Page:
Gary Farmer hopes you’ll taste the difference between his and a growing pool of competitors.
“I’m just trying to catch a niche market,” he said. “I’m trying to make mine different.”
Having debuted his blueberry and peach wines on Friday, Farmer, 55, has joined a club of Central Florida farmers seeking to maximize profits from the increasingly risky profession of growing blueberries for the fresh market. Changing weather patterns and growing competition from Georgia and Chile are narrowing the window of time that Florida blueberries can be sold fresh at maximum profit.
Berries that once littered the ground in the aftermath of the fresh market season now are scooped up, crushed and turned into two styles of wine — semi-sweet and sweet, with a dry version to come later. Fruit from Farmer’s small stand of peach trees are transformed into a wine that exhibits a pronounced fresh-fruit flavor. It’s light in body and not cloyingly sweet.
The Winter Haven native who resides in Bartow also is prepar-ing a line of honey wine, or mead, in two varieties, one from orange blossom honey and a wildflower version. He hopes to have the products ready by mid-December, or as soon as he receives federal approval for his formula.
“It’s excellent stuff,” Far- mer said Tuesday while showing off his new winery at 1750 Longleaf Blvd., just off U.S. 27, about a mile or so south of State Road 60.
“We’re using spring water, honey and a little bit of yeast. It’s all natural, and it will be a light golden color.”
Fiddler’s Ridge Farms Winery will hold a grand opening celebration Nov. 7 from 5 to 8 p.m. with live music, food and, of course, plenty of free samples of Farmer’s wines. Blueberry retails for $14.95 a bottle, while the peach goes for $18.95. The honey wine will be priced the same as the blueberry.
Farmer finds inspiration in the success of other blueberry farmers, notably Joe Keel of Plant City, whose products are sold at Publix Super Markets, Circle K, Wal-Mart and numerous restaurants and liquor shops around the state. Smaller operations, such as True Blue Winery in Davenport, sell bottles from their wineries, lending their products a hint of exclusivity.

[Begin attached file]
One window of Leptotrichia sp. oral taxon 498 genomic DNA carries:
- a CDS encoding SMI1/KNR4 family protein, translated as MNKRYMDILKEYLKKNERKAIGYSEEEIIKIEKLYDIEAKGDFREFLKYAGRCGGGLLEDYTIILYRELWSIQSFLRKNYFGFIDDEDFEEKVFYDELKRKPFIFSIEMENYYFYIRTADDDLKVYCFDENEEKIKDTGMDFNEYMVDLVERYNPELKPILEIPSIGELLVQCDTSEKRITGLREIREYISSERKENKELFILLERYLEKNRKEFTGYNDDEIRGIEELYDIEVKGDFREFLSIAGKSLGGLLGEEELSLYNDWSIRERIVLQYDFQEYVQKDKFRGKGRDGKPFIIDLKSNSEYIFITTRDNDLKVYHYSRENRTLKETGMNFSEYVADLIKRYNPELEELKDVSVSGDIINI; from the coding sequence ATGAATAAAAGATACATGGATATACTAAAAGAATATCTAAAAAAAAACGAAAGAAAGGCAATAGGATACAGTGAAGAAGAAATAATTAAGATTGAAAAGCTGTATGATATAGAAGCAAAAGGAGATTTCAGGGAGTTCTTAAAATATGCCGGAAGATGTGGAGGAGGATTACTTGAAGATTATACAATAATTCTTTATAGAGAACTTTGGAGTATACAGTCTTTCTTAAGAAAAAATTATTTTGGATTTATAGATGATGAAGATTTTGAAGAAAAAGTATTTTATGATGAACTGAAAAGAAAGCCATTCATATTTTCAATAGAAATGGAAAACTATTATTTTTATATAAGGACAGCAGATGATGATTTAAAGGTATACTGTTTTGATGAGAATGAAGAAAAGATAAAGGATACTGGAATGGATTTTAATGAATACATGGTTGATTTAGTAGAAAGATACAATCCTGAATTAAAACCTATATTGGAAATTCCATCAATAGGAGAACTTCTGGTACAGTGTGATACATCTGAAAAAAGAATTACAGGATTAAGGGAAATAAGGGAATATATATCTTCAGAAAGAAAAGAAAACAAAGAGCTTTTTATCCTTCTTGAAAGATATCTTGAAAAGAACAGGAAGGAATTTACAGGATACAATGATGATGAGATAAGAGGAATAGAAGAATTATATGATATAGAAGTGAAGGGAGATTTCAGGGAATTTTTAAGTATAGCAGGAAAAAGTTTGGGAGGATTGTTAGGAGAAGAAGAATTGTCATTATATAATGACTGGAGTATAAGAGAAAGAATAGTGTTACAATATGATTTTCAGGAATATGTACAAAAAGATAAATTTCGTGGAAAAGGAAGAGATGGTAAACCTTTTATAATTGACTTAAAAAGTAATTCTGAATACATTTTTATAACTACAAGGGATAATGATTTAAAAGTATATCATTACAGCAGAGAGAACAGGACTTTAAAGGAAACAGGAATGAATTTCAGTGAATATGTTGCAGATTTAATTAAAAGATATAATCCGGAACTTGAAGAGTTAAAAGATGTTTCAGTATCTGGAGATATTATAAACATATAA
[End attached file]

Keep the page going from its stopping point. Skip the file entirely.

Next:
Despite a growing demand for blueberry and other fruit wines, getting into the business is not as glamorous as one might suspect.
“It was more of a pain in the butt than I anticipated,” said Howard Gill, owner of True Blue. “I’m not much on red tape,” but the industry is steeped in government regulations.
Much of Gill’s 5 acres of berries end up on grocers’ shelves, but he, like many other growers, are feeling the pinch of competition, adding incentive to turn excess fruit into wine.
“I wish him luck,” Gill said of Farmer. “It’s a lot of work for what little (profit) there is.”
Farmer is no ingenue when it comes to making a living off the land. His citrus nursery business in Alturas supplies many of the state’s citrus farmers with fresh stock. But citrus greening and other diseases have taken a toll, adding tighter and more costly regulations, Farmer said.
He started growing blueberries in 2006 as a way to diversify his operation that includes 100,000 fledgling citrus trees at any given time. Having made blueberry wine as a hobby, he decided to go commercial, investing $100,000 to get his business up and running.
The enterprise is assisted by family, including wife, Cynthia, and son, Gary Jr., with additional support from Farmer’s daughter, Sarah, 20, and 11-year-old son, Christian, along with a number of nieces.
If all goes according to plan, Fiddlers Ridge Farms will double its blueberry acreage over the next year or two.
If sales of the wine meet initial expectations, Farmer expects he’ll be buying excess berries from other farms thorughout the state.
For now, he has stocked 1,400 gallons of blueberry wine. Of that, 800 gallons have been bottled.
“We’re ready to sell,” Farmer said.
[ Eric Pera can be reached at [email protected] or 863-802-7528. ]